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  1. Docta
    View attachment 32836 Deadly ‘legal highs’ are being sold on Amazon. Despite warnings from campaigners, the online shop is selling salvia and describing it as ‘more powerful than LSD’. Nitrous oxide and poppers, which can be similarly lethal, are on sale as well. Maryon Stewart, whose daughter Hester died after taking the drug GBL, wrote to Amazon last month, asking it to withdraw the products along with drug pipes, bongs and scales.

    • Internet giant is selling salvia, despite warnings from campaigners
    • Nitrous oxide and poppers are on sale as well
    • Maryon Stewart, whose daughter died after taking GBL, wrote to Amazon
    • She has asked it to withdraw the products along with drug pipes and bongs
    • She has had no response but says it is 'utterly irresponsible'


    She has had no response and last night said: ‘It is utterly irresponsible that Amazon is selling this stuff and tantamount to an endorsement.
    ‘Amazon is a trusted brand and if it is selling something, it is likely to mislead young people into believing it’s safe.
    ‘We all know these products are not safe and people taking them are playing Russian roulette with their lives and mental wellbeing.’ EBay does not allow legal highs or drugs equipment to be sold through its site because it says they may ‘cause harm’.


    View attachment 32838 But packets of ‘pure salvia extract’ are sold on Amazon Marketplace by a firm called John Strong Supplies.
    It boasts of providing ‘the purest extracts at the best prices in the UK’ and cites Press articles describing the psychoactive herb as ‘more powerful than LSD, and legal’.
    It states: ‘Salvia continues to be used by Mazatec shamans in its native Oaxaca for its spiritual effects, which last for five minutes and offer the shamans deep psychological effects.’

    A disclaimer says the £7.99 product is a ‘herbal incense for the home’ but customer reviews make clear what it is used for.
    One buyer said: ‘I can testify that this salvia is one of the best I’ve ever smoked. Buy, try, and fly high guys.’ Another praised ‘an amazing trip’.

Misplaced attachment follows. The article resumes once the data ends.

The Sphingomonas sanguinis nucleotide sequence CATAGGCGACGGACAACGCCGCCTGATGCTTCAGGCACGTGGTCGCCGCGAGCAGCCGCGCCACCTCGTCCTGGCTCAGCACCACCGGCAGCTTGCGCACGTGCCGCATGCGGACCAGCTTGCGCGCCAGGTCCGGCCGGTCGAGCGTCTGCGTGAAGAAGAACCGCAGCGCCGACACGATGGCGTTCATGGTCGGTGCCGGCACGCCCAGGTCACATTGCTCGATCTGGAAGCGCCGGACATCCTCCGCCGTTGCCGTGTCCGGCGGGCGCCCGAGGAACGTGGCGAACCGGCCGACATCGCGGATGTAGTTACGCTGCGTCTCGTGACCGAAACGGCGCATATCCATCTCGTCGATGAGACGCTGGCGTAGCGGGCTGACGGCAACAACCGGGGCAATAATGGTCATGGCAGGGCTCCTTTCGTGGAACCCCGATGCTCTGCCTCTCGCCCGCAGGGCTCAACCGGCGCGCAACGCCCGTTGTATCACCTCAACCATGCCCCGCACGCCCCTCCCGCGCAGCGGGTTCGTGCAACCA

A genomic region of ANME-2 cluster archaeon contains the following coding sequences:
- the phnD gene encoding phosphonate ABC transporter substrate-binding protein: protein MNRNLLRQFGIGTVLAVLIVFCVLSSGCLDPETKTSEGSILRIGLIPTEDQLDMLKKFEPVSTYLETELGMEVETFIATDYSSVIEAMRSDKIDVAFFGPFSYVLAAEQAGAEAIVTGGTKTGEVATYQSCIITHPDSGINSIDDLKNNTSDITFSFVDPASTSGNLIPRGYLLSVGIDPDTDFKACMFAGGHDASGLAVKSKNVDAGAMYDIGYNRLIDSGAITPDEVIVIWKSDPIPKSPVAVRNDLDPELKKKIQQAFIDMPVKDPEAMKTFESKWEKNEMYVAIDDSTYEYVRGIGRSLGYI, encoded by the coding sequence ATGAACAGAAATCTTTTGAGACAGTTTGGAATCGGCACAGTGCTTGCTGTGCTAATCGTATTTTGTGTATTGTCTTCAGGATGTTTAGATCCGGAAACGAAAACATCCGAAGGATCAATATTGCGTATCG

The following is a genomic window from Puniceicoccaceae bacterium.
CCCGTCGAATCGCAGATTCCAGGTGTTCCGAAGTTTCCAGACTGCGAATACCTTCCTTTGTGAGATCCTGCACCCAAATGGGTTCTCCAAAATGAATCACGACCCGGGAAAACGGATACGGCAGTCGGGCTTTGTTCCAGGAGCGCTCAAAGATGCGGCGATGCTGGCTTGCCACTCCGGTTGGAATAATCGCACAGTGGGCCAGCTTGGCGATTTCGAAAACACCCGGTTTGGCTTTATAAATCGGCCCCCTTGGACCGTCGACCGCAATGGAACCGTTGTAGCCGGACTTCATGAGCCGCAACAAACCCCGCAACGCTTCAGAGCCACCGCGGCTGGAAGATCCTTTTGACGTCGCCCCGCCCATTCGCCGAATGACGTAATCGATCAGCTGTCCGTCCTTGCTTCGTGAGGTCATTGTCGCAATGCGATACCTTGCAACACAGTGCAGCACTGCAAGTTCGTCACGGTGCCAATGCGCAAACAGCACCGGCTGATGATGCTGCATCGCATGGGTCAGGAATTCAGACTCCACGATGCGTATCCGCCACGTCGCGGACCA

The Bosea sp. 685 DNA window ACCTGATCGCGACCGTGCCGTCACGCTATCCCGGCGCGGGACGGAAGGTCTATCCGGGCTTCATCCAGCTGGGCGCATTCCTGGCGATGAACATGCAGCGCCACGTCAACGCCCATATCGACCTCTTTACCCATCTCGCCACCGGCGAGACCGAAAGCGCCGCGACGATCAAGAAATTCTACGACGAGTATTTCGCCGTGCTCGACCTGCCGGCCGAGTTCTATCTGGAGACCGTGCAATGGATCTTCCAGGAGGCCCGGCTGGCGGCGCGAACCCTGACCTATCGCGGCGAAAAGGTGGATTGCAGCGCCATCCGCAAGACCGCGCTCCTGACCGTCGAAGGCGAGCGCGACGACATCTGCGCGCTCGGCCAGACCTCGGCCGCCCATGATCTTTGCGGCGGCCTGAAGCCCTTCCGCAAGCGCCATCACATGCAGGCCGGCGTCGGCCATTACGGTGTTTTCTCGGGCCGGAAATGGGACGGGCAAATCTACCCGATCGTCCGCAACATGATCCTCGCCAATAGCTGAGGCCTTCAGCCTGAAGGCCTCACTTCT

Drug experts warn salvia can trigger psychotic episodes, particularly in young people and those with mental health problems.
    It was linked to the death of Ryan Santanna, a 21-year-old film student who fell from a balcony in New York after smoking it in 2011.
    Harry Shapiro of the charity DrugScope said that, at high doses, salvia has similar effects to LSD, triggering hallucinations and distorting time.

    ‘There is the danger with hallucinogenic drugs that people can injure themselves because they are seeing something that isn’t there,’ he added.
    ‘There is the very odd case of people who believe they can fly. And, of course, people can just get scared by whatever it is that they see.’
    Nitrous oxide – known as laughing gas – can cause seizures, heart attacks and strokes.
    Last year public schoolboy Joseph Benett, 17, died after inhaling it with his friends.
    He suffered a heart attack and brain damage.

    Nitrous oxide is widely abused as a middle class party drug and by students looking for a quick high.
    It is often inhaled directly from party balloons.
    Alarming side-effects include hallucinations, seizures, blackouts and incontinence. Drug experts warn it is especially dangerous with alcohol.
    Amyl nitrate – known as poppers – is also on sale on Amazon as a ‘bottled room aroma’.
    But the product descriptions make clear its intended use, 'working its magic’ with ‘heightened mood sensations’.
    The Government’s drug website warns that poppers can cause death by reduced oxygen to vital organs. In June 2011, Eric James, a 46-year-old married father, died after inhaling amyl nitrate on Clapham Common.

    It has proved impossible to prosecute over the sale of poppers because sellers can claim the product is a deodoriser.
    Nitrous oxide can also be sold legally because it is used as a pressurised gas for spray cream cans. Government drugs advisers considered – but did not call for – a ban on salvia in 2011.